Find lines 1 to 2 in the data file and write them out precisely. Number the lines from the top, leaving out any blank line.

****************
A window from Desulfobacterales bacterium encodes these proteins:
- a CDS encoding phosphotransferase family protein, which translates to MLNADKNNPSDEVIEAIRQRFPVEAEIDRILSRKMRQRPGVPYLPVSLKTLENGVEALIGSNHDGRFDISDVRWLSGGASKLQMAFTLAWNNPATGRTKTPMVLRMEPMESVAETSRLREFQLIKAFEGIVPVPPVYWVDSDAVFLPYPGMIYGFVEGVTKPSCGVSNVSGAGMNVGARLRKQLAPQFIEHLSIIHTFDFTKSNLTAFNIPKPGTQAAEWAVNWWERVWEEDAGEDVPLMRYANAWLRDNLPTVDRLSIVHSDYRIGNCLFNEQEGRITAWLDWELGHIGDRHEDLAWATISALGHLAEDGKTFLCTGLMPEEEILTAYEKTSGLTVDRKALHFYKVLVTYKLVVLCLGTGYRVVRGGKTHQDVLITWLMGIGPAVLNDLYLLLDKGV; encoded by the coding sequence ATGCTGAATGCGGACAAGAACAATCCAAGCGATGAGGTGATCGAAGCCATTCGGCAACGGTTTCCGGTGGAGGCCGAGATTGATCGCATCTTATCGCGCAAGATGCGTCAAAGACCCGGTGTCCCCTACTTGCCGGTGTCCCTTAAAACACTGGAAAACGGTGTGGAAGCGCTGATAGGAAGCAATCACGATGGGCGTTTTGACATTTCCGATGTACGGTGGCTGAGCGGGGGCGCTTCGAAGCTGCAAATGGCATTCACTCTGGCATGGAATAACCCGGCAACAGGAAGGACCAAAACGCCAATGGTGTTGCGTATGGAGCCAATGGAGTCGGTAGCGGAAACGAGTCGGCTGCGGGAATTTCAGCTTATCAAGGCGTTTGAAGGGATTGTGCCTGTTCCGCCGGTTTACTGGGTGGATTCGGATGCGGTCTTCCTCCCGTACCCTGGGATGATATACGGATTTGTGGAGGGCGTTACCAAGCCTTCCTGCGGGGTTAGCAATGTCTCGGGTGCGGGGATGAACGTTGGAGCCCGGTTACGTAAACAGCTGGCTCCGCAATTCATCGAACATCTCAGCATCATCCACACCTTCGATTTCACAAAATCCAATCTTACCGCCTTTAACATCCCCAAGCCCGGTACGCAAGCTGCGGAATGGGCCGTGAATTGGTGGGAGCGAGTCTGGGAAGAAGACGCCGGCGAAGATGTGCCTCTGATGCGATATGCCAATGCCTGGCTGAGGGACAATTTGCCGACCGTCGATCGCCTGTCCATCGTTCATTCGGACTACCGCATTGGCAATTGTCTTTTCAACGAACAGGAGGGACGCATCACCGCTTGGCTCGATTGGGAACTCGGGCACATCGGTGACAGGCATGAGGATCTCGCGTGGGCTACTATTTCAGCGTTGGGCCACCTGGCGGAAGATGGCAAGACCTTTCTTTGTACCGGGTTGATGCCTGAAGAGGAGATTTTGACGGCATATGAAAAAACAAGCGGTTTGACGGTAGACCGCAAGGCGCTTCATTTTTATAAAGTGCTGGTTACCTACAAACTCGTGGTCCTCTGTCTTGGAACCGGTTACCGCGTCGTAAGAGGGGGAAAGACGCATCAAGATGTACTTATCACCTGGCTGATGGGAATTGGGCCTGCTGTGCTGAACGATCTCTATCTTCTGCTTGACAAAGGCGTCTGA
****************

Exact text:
A window from Desulfobacterales bacterium encodes these proteins:
- a CDS encoding phosphotransferase family protein, which translates to MLNADKNNPSDEVIEAIRQRFPVEAEIDRILSRKMRQRPGVPYLPVSLKTLENGVEALIGSNHDGRFDISDVRWLSGGASKLQMAFTLAWNNPATGRTKTPMVLRMEPMESVAETSRLREFQLIKAFEGIVPVPPVYWVDSDAVFLPYPGMIYGFVEGVTKPSCGVSNVSGAGMNVGARLRKQLAPQFIEHLSIIHTFDFTKSNLTAFNIPKPGTQAAEWAVNWWERVWEEDAGEDVPLMRYANAWLRDNLPTVDRLSIVHSDYRIGNCLFNEQEGRITAWLDWELGHIGDRHEDLAWATISALGHLAEDGKTFLCTGLMPEEEILTAYEKTSGLTVDRKALHFYKVLVTYKLVVLCLGTGYRVVRGGKTHQDVLITWLMGIGPAVLNDLYLLLDKGV; encoded by the coding sequence ATGCTGAATGCGGACAAGAACAATCCAAGCGATGAGGTGATCGAAGCCATTCGGCAACGGTTTCCGGTGGAGGCCGAGATTGATCGCATCTTATCGCGCAAGATGCGTCAAAGACCCGGTGTCCCCTACTTGCCGGTGTCCCTTAAAACACTGGAAAACGGTGTGGAAGCGCTGATAGGAAGCAATCACGATGGGCGTTTTGACATTTCCGATGTACGGTGGCTGAGCGGGGGCGCTTCGAAGCTGCAAATGGCATTCACTCTGGCATGGAATAACCCGGCAACAGGAAGGACCAAAACGCCAATGGTGTTGCGTATGGAGCCAATGGAGTCGGTAGCGGAAACGAGTCGGCTGCGGGAATTTCAGCTTATCAAGGCGTTTGAAGGGATTGTGCCTGTTCCGCCGGTTTACTGGGTGGATTCGGATGCGGTCTTCCTCCCGTACCCTGGGATGATATACGGATTTGTGGAGGGCGTTACCAAGCCTTCCTGCGGGGTTAGCAATGTCTCGGGTGCGGGGATGAACGTTGGAGCCCGGTTACGTAAACAGCTGGCTCCGCAATTCATCGAACATCTCAGCATCATCCACACCTTCGATTTCACAAAATCCAATCTTACCGCCTTTAACATCCCCAAGCCCGGTACGCAAGCTGCGGAATGGGCCGTGAATTGGTGGGAGCGAGTCTGGGAAGAAGACGCCGGCGAAGATGTGCCTCTGATGCGATATGCCAATGCCTGGCTGAGGGACAATTTGCCGACCGTCGATCGCCTGTCCATCGTTCATTCGGACTACCGCATTGGCAATTGTCTTTTCAACGAACAGGAGGGACGCATCACCGCTTGGCTCGATTGGGAACTCGGGCACATCGGTGACAGGCATGAGGATCTCGCGTGGGCTACTATTTCAGCGTTGGGCCACCTGGCGGAAGATGGCAAGACCTTTCTTTGTACCGGGTTGATGCCTGAAGAGGAGATTTTGACGGCATATGAAAAAACAAGCGGTTTGACGGTAGACCGCAAGGCGCTTCATTTTTATAAAGTGCTGGTTACCTACAAACTCGTGGTCCTCTGTCTTGGAACCGGTTACCGCGTCGTAAGAGGGGGAAAGACGCATCAAGATGTACTTATCACCTGGCTGATGGGAATTGGGCCTGCTGTGCTGAACGATCTCTATCTTCTGCTTGACAAAGGCGTCTGA